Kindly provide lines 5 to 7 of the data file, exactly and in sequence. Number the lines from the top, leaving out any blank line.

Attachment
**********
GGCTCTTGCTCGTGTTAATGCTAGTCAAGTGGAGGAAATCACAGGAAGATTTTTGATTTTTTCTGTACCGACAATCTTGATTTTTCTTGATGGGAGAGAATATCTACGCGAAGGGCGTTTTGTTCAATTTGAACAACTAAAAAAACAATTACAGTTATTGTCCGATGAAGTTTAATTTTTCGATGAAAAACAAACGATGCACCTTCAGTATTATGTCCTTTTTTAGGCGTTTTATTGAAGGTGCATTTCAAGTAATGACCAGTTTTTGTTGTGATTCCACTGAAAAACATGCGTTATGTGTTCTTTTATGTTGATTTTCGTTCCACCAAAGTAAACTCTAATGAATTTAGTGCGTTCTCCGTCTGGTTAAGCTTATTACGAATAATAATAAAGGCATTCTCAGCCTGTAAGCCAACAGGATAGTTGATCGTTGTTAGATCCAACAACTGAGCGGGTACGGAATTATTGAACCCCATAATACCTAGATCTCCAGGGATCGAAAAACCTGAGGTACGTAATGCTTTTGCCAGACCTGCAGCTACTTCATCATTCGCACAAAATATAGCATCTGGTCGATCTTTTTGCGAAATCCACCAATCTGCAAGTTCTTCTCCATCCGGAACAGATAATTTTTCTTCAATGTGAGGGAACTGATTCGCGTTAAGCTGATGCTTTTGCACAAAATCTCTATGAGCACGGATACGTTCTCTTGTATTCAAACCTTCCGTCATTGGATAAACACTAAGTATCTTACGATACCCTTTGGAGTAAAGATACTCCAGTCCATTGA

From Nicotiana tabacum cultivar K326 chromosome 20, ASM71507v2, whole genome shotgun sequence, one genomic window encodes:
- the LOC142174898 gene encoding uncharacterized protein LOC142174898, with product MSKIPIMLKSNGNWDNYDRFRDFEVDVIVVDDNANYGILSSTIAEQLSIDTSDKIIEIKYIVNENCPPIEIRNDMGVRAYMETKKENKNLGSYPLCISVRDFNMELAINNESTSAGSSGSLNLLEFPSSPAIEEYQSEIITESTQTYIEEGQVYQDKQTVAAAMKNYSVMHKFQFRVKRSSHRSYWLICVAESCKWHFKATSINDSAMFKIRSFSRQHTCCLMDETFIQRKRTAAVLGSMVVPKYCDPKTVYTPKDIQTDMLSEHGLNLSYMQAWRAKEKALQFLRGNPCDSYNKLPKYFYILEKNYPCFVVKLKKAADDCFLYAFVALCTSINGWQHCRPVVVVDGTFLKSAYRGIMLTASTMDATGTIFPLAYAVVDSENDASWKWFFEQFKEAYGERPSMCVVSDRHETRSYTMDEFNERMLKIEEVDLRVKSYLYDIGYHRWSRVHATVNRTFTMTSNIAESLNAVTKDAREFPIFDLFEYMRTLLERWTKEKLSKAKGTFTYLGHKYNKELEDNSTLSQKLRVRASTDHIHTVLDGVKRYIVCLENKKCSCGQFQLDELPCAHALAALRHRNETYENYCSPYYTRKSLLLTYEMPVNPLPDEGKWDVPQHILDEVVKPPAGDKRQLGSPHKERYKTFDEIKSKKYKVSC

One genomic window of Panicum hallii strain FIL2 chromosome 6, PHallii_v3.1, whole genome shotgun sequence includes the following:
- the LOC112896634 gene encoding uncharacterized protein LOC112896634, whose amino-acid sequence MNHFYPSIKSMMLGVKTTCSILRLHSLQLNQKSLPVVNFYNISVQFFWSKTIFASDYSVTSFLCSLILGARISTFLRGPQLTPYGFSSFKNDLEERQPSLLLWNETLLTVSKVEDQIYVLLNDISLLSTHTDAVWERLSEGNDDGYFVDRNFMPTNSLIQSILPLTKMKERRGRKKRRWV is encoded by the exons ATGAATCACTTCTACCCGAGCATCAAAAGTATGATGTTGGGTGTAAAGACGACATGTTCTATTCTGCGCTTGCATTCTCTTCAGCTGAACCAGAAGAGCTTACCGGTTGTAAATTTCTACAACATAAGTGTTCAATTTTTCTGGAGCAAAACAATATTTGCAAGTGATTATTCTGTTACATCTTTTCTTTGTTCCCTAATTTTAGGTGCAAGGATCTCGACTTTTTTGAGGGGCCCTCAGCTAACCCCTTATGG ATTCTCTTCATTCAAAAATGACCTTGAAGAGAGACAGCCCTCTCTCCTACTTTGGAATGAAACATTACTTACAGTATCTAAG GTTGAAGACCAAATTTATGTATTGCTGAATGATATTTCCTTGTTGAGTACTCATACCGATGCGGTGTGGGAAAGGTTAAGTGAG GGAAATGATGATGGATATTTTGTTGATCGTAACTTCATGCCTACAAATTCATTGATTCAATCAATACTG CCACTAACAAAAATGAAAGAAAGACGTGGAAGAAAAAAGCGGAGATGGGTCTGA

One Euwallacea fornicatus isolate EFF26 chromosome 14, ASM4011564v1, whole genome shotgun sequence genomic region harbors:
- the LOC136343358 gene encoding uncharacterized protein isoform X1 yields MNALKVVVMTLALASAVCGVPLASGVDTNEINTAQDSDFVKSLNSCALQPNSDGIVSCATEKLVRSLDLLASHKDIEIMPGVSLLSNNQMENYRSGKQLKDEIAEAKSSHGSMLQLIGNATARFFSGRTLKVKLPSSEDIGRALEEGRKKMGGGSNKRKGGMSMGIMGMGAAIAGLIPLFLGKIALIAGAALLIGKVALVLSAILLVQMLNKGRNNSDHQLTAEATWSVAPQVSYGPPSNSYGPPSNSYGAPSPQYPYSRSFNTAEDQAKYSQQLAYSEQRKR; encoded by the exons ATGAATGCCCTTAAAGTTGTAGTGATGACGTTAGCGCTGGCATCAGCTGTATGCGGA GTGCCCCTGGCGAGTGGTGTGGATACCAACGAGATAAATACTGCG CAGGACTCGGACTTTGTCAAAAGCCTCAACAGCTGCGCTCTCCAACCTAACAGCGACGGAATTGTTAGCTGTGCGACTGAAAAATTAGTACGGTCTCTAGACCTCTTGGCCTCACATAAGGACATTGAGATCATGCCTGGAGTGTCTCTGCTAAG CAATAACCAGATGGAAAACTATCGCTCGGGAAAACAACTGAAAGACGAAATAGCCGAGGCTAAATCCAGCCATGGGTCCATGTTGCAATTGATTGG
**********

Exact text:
- the LOC112896634 gene encoding uncharacterized protein LOC112896634, whose amino-acid sequence MNHFYPSIKSMMLGVKTTCSILRLHSLQLNQKSLPVVNFYNISVQFFWSKTIFASDYSVTSFLCSLILGARISTFLRGPQLTPYGFSSFKNDLEERQPSLLLWNETLLTVSKVEDQIYVLLNDISLLSTHTDAVWERLSEGNDDGYFVDRNFMPTNSLIQSILPLTKMKERRGRKKRRWV is encoded by the exons ATGAATCACTTCTACCCGAGCATCAAAAGTATGATGTTGGGTGTAAAGACGACATGTTCTATTCTGCGCTTGCATTCTCTTCAGCTGAACCAGAAGAGCTTACCGGTTGTAAATTTCTACAACATAAGTGTTCAATTTTTCTGGAGCAAAACAATATTTGCAAGTGATTATTCTGTTACATCTTTTCTTTGTTCCCTAATTTTAGGTGCAAGGATCTCGACTTTTTTGAGGGGCCCTCAGCTAACCCCTTATGG ATTCTCTTCATTCAAAAATGACCTTGAAGAGAGACAGCCCTCTCTCCTACTTTGGAATGAAACATTACTTACAGTATCTAAG GTTGAAGACCAAATTTATGTATTGCTGAATGATATTTCCTTGTTGAGTACTCATACCGATGCGGTGTGGGAAAGGTTAAGTGAG GGAAATGATGATGGATATTTTGTTGATCGTAACTTCATGCCTACAAATTCATTGATTCAATCAATACTG CCACTAACAAAAATGAAAGAAAGACGTGGAAGAAAAAAGCGGAGATGGGTCTGA

One Euwallacea fornicatus isolate EFF26 chromosome 14, ASM4011564v1, whole genome shotgun sequence genomic region harbors:
- the LOC136343358 gene encoding uncharacterized protein isoform X1 yields MNALKVVVMTLALASAVCGVPLASGVDTNEINTAQDSDFVKSLNSCALQPNSDGIVSCATEKLVRSLDLLASHKDIEIMPGVSLLSNNQMENYRSGKQLKDEIAEAKSSHGSMLQLIGNATARFFSGRTLKVKLPSSEDIGRALEEGRKKMGGGSNKRKGGMSMGIMGMGAAIAGLIPLFLGKIALIAGAALLIGKVALVLSAILLVQMLNKGRNNSDHQLTAEATWSVAPQVSYGPPSNSYGPPSNSYGAPSPQYPYSRSFNTAEDQAKYSQQLAYSEQRKR; encoded by the exons ATGAATGCCCTTAAAGTTGTAGTGATGACGTTAGCGCTGGCATCAGCTGTATGCGGA GTGCCCCTGGCGAGTGGTGTGGATACCAACGAGATAAATACTGCG CAGGACTCGGACTTTGTCAAAAGCCTCAACAGCTGCGCTCTCCAACCTAACAGCGACGGAATTGTTAGCTGTGCGACTGAAAAATTAGTACGGTCTCTAGACCTCTTGGCCTCACATAAGGACATTGAGATCATGCCTGGAGTGTCTCTGCTAAG CAATAACCAGATGGAAAACTATCGCTCGGGAAAACAACTGAAAGACGAAATAGCCGAGGCTAAATCCAGCCATGGGTCCATGTTGCAATTGATTGG